Trot shoulder in to renvers to shoulder in worked out very well with the cube once I had Mikey more through in the trot. He never thought about fighting me or inverting or changing tempo. I did find he drifted a bit to the left, and I had a hard time correcting it because I was getting tired. The canter was incredible. I found myself using my seat more, and he'd connect much faster and truer.

I found myself lowering my hands a bunch of times (bumped the cube into Mikey's neck, sorry Mikey!) and I found myself trying to widen them too to get what I wanted. I had to keep them still.

I did take away the cube to finish up because I was getting frustrated and Mikey was definitely getting sensitive.

What a difference! Hands up and together, I was able to follow with my elbows without the weight. I wish I had had my tall boots and my whip, Mikey was a bit tired by then and I needed to give him a couple taps on the left hip. I think my hands actually got too high. They definitely didn't want to drop down anymore.

By the time I got back to the barn, Mikey and I were both exhausted. It was still 90 degrees or so out, he did some good work over his back after I figured myself out, and my abs and back were killing me.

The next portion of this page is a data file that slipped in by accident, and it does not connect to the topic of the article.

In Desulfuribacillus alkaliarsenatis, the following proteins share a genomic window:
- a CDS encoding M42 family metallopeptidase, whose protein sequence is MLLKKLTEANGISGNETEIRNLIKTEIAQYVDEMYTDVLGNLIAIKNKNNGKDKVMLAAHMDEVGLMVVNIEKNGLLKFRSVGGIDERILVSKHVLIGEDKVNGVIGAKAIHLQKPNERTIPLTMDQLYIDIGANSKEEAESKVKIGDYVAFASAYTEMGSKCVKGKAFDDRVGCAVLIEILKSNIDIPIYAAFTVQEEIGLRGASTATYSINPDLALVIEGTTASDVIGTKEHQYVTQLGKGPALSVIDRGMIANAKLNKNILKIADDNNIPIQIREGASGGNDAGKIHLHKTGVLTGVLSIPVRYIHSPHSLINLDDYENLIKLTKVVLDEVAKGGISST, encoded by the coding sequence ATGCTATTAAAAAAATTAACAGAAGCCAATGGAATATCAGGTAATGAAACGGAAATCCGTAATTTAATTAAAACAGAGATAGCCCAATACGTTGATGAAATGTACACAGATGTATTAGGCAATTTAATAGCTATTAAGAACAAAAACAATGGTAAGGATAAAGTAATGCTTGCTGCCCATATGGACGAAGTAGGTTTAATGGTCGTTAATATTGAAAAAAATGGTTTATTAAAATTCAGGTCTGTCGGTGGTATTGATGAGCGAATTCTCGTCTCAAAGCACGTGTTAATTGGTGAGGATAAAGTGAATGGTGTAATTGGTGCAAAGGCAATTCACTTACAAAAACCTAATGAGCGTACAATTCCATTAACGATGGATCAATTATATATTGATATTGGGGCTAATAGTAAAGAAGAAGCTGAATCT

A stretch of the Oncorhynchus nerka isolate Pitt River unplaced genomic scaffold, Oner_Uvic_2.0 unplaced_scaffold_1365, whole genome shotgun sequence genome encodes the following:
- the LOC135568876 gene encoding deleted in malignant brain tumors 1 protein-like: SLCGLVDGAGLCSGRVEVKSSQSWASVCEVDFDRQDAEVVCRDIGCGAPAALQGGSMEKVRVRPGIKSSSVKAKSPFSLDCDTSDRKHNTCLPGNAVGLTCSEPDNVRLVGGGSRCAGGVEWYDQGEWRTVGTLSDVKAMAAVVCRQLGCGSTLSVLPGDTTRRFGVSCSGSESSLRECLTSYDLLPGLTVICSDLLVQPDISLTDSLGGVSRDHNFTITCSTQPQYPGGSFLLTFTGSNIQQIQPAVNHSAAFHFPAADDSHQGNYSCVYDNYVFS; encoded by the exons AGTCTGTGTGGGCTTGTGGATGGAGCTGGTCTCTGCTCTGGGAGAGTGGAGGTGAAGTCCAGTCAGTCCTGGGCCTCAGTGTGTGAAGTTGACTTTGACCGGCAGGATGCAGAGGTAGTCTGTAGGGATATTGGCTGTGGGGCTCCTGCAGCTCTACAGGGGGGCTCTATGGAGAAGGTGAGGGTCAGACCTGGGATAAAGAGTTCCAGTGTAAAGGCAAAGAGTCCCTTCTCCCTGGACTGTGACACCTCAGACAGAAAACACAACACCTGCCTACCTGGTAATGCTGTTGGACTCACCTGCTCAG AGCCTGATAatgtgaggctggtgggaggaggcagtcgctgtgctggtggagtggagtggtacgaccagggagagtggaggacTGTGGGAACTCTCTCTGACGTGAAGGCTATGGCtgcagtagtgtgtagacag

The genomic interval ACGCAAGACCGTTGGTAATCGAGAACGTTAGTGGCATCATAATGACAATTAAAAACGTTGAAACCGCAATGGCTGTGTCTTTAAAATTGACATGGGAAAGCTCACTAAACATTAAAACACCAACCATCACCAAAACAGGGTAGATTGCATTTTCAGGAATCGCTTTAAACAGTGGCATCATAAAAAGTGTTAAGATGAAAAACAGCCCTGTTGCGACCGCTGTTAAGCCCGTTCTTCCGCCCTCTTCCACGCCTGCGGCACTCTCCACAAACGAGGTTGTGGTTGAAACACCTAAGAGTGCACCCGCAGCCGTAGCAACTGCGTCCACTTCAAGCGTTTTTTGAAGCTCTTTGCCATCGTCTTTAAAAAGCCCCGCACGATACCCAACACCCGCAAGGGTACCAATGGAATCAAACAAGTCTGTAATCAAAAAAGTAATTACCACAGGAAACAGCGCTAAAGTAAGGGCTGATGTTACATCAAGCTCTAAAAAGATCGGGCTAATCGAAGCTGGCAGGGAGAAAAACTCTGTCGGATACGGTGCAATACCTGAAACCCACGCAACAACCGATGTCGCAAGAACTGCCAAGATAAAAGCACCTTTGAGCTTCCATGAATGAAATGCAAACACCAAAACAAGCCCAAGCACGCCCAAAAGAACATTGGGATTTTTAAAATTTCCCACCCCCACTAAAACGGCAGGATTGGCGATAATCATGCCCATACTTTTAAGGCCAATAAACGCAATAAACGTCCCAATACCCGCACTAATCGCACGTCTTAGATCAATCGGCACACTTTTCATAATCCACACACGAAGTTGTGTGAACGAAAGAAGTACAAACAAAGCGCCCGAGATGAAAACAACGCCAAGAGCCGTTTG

I have a lesson tonight in a couple hours, and we'll cube it again.

Cube Verdict: We'll see. It'll definitely up my back and core strength, and get my hands back up and together and get me to stop dropping my hands to get what I want. I'll feel better after a lesson with it with Trainer checking me from the ground. I may see about having husband made it narrower. He said he could do it, but wanted me to give it a try first.

If you're interested in buying the Equicube, it's $80 plus $15 shipping. Or you can make the one my husband made with this material list. Husband spent about $20, but he already had some of the more expensive materials. It's around $38 if you have to start from scratch. If anyone wants to make it, let me know and I'll add some notes about how my husband put it together (just some tips he had for making one).